Why You Should Walk Barefoot on the Beach

There has been a trend in recent years toward walking barefoot. Skipping shoes can mean a deeper workout and strengthening of the tiny muscles in the feet that are weakened by our dependence on shoes. Barefoot walking can also help relieve pain. As we know from the practice of reflexology, the feet contain pressure points that can alleviate pain throughout the body; walking barefoot helps stimulate these spots.

So walking barefoot is good, but where is the best place to do it? City sidewalks are not exactly sanitary, nor is concrete the most comfortable surface for the feet. Grassy parks are a great option, as are the rubber tracks at local high schools. But one of the best spots might just be the beach.

Walking barefoot on the beach brings all kinds of benefits:

  • Sand provides resistance and requires you to use the full range of motion in your feet. The end result is a better overall workout for your ankles, arches, and leg muscles.
  • Because more muscles are used when walking in sand, you burn more calories—up to 50% more than walking on a stable surface like concrete.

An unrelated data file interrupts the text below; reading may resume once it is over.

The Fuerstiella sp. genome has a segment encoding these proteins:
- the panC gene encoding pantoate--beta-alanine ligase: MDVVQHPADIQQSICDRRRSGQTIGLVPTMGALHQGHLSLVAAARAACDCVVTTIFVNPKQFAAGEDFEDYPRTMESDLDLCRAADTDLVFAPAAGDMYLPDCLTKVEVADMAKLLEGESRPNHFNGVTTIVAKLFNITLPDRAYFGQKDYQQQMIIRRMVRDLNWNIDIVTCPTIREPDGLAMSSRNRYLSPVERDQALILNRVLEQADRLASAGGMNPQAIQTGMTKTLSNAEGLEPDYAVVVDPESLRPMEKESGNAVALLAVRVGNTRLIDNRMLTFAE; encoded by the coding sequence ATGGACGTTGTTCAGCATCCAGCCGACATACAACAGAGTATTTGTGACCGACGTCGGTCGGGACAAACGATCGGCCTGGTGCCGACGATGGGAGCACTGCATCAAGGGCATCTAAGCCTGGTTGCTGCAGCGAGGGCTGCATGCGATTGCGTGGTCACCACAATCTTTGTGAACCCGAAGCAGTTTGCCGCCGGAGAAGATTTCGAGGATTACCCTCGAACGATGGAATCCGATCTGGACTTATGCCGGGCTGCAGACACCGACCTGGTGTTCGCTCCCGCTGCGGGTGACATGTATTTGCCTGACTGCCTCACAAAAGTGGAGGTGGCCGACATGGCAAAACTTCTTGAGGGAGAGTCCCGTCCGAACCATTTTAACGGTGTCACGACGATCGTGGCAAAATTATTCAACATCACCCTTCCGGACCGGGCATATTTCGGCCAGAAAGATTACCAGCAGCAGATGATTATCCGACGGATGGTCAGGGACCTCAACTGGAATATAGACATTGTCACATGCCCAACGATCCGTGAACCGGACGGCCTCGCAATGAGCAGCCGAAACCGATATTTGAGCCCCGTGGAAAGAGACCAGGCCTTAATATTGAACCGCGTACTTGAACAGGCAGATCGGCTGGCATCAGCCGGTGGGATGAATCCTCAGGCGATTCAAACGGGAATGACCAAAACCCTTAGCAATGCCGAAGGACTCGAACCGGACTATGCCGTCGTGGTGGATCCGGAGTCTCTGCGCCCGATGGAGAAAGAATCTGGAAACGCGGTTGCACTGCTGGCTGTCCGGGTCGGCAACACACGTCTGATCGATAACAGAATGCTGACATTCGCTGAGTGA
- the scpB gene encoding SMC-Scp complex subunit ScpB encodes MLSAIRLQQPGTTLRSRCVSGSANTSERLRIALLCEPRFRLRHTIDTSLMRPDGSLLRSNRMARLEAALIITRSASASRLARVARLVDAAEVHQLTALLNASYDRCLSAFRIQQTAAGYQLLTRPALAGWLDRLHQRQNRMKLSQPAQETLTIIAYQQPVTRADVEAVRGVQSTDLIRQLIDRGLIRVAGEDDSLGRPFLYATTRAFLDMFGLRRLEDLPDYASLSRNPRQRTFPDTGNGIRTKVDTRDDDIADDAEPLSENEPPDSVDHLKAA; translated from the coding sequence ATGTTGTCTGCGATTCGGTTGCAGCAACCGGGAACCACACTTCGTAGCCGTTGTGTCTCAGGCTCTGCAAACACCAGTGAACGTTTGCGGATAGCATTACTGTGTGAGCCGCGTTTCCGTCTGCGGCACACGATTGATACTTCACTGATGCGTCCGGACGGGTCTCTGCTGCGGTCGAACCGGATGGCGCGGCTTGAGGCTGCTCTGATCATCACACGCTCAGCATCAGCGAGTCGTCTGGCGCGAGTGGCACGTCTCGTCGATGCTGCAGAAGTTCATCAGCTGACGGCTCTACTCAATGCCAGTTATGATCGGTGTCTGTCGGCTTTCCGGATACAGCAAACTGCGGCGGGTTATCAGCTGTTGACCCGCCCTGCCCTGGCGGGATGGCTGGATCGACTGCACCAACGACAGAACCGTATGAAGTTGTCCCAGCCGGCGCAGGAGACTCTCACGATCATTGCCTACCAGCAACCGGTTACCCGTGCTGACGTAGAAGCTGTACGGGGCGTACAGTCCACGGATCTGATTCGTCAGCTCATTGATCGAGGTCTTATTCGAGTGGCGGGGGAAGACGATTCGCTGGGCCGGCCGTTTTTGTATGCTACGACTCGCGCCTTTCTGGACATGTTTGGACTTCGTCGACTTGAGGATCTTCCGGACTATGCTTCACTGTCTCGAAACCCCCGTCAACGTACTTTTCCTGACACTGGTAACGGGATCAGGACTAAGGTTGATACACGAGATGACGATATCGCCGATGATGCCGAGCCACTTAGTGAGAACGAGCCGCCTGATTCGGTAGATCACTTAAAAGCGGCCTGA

• Sand is a natural exfoliant. Our feet take a beating, whether in shoes or not. Sand can smooth rough spots as you walk.
  • It feels great! Sand on bare feet feels like a massage. Even if you are just sitting and pushing your feet around in the sand you’ll get the same feeling.
  • Walking in any natural setting is relaxing and helps reduce stress. Being near the water, with the sound of the waves hitting the shore, is especially soothing.

Whether you are camping, heading to the cottage, or heading south in the winter, be sure to save some time for a long walk on the beach. Your feet and legs will thank you!

(For more tips on barefoot walking—on the beach or elsewhere—read this article from Prevention magazine.)